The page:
The district court found that the parties would be prejudiced by Cities' intervention because intervention "at the final stage of this action would unnecessarily prolong the litigation, threaten the parties' settlement, and further delay cleanup and development of the [Landfill]." The district court, which presided over the complex litigation for more than six years, did not abuse its discretion in finding prejudice to the parties, since intervention by Cities would complicate the issues and upset the delicate balance achieved by the Oil Consent Decree. See State of Washington, 86 F.3d at 1504 (holding that the district court did not abuse its discretion in finding prejudice where intervention would complicate the issues, and upset a delicate balance achieved after years of litigation); United States v. State of Oregon, 913 F.2d 576, 588-89 (9th Cir.1990) (holding that the district court did not abuse its discretion by finding prejudice when intervention was sought after settlement involving a delicate compromise following four years of negotiation, with certain points still disputed); Air California, 799 F.2d at 538 (ruling that the district court judge, who presided over the case from its inception, did not abuse his discretion when he recognized that intervention after settlement could undo five years of protracted litigation).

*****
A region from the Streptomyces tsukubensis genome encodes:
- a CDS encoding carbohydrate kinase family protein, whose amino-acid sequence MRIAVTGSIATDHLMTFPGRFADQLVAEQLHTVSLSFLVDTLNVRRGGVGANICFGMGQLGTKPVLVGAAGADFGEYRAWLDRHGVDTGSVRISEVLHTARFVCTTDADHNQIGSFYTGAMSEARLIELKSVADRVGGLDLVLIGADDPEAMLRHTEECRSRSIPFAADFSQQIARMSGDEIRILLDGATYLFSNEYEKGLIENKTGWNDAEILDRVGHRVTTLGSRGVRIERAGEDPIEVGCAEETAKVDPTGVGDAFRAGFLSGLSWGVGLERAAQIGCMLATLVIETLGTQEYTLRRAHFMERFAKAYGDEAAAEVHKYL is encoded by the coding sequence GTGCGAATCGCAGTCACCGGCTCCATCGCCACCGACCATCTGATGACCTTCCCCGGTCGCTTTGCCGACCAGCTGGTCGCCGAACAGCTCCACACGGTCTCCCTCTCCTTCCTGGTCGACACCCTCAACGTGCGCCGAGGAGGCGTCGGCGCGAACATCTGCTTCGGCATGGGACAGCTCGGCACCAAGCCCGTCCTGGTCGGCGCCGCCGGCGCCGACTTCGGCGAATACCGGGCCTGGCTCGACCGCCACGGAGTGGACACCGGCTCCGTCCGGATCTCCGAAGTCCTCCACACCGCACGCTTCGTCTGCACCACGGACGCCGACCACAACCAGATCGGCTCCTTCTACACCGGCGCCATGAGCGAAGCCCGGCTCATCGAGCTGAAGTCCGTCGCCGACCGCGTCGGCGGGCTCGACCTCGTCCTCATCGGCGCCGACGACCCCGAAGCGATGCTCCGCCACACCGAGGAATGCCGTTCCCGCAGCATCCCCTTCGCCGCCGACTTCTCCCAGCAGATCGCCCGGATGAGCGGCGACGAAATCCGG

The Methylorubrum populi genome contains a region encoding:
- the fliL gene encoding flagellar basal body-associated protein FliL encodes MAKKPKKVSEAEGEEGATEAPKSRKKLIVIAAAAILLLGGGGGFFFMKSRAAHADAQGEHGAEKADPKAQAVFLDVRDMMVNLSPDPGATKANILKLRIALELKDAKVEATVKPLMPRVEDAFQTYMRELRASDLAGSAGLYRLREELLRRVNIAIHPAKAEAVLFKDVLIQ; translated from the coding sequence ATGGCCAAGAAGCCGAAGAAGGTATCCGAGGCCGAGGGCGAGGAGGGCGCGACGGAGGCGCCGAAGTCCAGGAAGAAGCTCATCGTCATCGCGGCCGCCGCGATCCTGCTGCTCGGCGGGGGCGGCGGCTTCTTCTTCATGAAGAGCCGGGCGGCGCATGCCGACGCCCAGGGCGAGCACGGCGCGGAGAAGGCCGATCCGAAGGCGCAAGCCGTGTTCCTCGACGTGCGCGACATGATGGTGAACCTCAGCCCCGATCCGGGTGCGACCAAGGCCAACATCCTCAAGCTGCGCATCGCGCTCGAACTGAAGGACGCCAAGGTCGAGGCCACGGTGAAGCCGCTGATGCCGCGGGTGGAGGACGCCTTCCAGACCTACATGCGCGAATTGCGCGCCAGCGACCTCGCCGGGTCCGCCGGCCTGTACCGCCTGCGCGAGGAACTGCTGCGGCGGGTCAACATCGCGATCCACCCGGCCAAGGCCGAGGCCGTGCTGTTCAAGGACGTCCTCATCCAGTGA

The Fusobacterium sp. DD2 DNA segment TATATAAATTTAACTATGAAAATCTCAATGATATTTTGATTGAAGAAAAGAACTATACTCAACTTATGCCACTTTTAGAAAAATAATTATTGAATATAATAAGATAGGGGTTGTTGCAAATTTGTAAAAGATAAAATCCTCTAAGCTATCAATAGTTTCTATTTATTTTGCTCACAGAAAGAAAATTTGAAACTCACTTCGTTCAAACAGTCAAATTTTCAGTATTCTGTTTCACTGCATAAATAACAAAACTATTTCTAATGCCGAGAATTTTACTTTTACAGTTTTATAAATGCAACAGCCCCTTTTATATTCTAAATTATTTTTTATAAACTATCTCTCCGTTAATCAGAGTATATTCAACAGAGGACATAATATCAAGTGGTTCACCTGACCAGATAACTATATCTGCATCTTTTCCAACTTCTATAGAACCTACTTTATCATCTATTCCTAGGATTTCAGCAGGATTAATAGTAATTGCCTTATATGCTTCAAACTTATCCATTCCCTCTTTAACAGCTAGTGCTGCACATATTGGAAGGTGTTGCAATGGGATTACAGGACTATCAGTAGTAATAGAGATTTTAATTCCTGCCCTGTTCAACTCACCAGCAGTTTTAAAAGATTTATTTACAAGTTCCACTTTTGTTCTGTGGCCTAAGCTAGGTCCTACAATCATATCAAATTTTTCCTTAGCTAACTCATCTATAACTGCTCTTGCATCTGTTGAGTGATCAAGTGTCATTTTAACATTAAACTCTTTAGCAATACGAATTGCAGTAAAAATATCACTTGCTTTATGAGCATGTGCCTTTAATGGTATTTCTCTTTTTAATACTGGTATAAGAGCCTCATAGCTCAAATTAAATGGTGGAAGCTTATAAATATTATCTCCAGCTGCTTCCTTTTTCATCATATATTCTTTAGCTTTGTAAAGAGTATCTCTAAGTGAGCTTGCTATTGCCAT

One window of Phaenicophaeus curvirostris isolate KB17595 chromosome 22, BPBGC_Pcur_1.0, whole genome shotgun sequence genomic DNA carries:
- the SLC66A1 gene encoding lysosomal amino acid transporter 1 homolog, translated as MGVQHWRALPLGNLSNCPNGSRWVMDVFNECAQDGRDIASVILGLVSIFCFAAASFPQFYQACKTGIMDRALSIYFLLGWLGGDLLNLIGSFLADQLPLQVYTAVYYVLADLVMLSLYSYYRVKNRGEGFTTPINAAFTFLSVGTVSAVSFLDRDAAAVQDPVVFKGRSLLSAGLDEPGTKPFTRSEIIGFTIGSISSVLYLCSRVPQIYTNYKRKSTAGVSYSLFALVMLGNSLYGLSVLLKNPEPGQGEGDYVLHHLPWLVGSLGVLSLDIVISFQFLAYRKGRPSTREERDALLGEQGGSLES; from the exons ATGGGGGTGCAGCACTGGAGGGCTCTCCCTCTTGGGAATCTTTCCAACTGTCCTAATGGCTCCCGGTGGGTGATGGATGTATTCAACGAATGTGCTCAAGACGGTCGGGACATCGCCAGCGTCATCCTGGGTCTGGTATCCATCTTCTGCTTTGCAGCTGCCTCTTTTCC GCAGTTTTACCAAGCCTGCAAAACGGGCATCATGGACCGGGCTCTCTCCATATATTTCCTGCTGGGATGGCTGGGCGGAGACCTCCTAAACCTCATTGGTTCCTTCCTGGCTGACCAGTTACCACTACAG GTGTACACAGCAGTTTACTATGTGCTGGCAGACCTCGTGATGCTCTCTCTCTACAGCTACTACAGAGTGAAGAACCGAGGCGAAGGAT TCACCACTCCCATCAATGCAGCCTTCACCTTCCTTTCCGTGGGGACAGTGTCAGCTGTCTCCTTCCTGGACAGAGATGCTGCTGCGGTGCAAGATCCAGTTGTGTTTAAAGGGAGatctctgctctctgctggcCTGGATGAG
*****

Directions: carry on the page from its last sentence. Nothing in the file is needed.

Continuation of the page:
32

Considering that the first two factors weigh against intervention, In this regard, cities must convincingly explain their delay in filing their motions to intervene. Cities essentially argue that they did not delay in filing their motions for intervention, because they could not have determined that the Oil Consent Decree would affect their interests or that the DTSC would not protect their interests until they were notified of the terms of the decree.

33